**Step 2:** To calculate Sample Standard Deviation, use the STDEV.P function in cell E3. Use formula as **=STDEV.P(B2:B11)** to capture the standard deviation for data.

**Step 3:** We want a 95% confidence interval for the population mean, for which we will set the level of significance as 1-0.95 = 0.05. Set the value in cell E4.

**Step 4:** For capturing the sample size, we can use the COUNT function to count the size of column B. use formula as **=COUNT(B2:B11)** under cell E5.

**Step 5:** In cell E6, we will find out the Confidence Value using CONFIDENCE.NORM function. Start initializing the function by typing “=CONFIDENCE.NORM(“ in cell E6.

**Step 6:** The first parameter value is for an alpha, a.k.a Level of Significance (cell E4). Use E4 as the first parameter for this function.

**Step 7:** Use Sample Standard Deviation as a second parameter under the formula. The value is stored in cell E3. Add it as a second argument under the formula.

**Step 8:** Sample Size is the last parameter for the function. It is stored under cell E5. Use this cell as an argument in the formula and close the bracket to complete it.

Press Enter key, and you can see the confidence value for this sample data of marks for ten students as shown below under cell E6.

Now, we actually wanted to find out the value for Confidence Interval. For which we need to add and subtract the confidence value from the sample mean, which is captured under cell E2. Those two values will be called as Confidence Lower Bound and Confidence Upper Bound.

**Step 9:** Add cell E6 in E2 to get the upper bound for the confidence interval for the population mean. Use formula as **=E2+E6** under E7.

**Step 10:** Subtract cell E6 from E2 to get the lower bound for the confidence interval for the population mean. Use formula as **=E2-E6** under E8.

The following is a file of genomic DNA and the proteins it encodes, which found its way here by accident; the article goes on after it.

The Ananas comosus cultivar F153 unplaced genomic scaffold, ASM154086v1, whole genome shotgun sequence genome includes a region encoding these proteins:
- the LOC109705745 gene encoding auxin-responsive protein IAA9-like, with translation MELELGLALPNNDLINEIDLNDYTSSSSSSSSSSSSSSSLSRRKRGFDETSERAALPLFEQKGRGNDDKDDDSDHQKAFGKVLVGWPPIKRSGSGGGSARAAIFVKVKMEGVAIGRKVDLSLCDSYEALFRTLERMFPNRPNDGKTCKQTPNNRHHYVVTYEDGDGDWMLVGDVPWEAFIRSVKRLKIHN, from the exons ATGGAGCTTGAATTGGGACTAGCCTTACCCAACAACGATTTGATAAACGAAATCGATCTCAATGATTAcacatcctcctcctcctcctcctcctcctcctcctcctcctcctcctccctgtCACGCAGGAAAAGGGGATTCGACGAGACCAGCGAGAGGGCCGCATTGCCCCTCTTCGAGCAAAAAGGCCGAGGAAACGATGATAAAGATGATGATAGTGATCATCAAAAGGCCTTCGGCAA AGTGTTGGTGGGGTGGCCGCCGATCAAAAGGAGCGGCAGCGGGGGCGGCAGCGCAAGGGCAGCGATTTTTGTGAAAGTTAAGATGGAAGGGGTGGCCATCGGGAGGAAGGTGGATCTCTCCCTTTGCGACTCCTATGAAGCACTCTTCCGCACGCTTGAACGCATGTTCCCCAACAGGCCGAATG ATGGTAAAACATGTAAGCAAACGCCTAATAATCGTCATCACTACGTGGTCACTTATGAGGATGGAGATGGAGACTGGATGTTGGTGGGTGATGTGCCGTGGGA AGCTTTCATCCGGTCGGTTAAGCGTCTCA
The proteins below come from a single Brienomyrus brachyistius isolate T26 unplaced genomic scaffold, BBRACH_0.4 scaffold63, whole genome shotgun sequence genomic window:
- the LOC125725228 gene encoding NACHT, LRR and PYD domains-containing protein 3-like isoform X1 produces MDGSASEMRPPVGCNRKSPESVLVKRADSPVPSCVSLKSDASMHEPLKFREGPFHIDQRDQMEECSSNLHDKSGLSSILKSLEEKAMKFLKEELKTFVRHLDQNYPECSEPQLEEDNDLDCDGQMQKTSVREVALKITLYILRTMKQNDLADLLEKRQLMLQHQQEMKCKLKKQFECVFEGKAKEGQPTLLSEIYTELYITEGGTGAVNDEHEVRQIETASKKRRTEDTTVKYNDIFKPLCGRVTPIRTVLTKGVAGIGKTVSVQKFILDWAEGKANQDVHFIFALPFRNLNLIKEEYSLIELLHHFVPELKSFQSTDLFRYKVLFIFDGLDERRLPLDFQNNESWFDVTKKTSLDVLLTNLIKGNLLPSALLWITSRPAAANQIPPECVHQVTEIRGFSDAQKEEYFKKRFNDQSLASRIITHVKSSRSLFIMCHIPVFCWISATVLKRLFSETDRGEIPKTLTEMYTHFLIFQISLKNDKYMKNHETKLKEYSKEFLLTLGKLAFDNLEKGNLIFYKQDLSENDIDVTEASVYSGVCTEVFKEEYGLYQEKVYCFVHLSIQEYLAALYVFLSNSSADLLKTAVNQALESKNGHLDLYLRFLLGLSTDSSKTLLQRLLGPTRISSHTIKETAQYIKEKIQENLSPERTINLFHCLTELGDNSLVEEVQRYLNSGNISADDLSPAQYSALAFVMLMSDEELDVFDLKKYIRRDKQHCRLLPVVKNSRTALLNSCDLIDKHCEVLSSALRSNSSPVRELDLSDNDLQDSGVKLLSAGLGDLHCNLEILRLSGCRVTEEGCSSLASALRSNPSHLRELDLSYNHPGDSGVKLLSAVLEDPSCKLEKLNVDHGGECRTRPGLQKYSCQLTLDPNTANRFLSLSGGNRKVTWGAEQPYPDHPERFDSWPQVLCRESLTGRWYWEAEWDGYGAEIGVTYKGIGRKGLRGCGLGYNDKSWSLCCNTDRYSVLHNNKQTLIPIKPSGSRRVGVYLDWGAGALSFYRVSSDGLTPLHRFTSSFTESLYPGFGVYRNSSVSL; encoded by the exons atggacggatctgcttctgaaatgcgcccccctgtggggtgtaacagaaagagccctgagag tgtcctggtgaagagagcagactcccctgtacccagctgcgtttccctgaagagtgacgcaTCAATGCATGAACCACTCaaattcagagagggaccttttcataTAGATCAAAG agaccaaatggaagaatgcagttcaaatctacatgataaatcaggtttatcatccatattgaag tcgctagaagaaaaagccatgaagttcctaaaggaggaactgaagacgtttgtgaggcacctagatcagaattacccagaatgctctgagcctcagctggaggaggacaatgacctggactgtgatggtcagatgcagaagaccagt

Thus, the 95% Confidence Interval for Average Marks obtained by the population of students based on these ten students is (60.3133, 81.8867). this means that 95 times out of 100, the average mean marks scored will fall between 60.3133 and 81.8867 for the population of students from which these ten students are sampled.

Please note that we can also use the CONFIDENCE function to capture the 95% confidence value for the population mean. As said earlier, these two functions are identical and should give the same value for confidence value (You can give it a try for this and let me know your outputs.

This is how we can calculate a confidence interval under Excel using some basic arithmetic and CONFIDENCE.NORM/CONFIDENCE function. This article ends here; let’s wrap things up with some points to be remembered:

### Things to Remember

- CONFIDENCE function is replaced by CONFIDENCE.NORM under Excel’s 2010 and later versions. The former is still available in Excel for compatible issues.
- We get #NUM! error while calculation confidence value using CONFIDENCE.NORM/CONFIDENCE function if any of the three parameters (alpha, standard-dev, size) has a value less than or equals to zero.
- #VALUE! an error occurs when any of the three-argument has provided with a non-numeric value.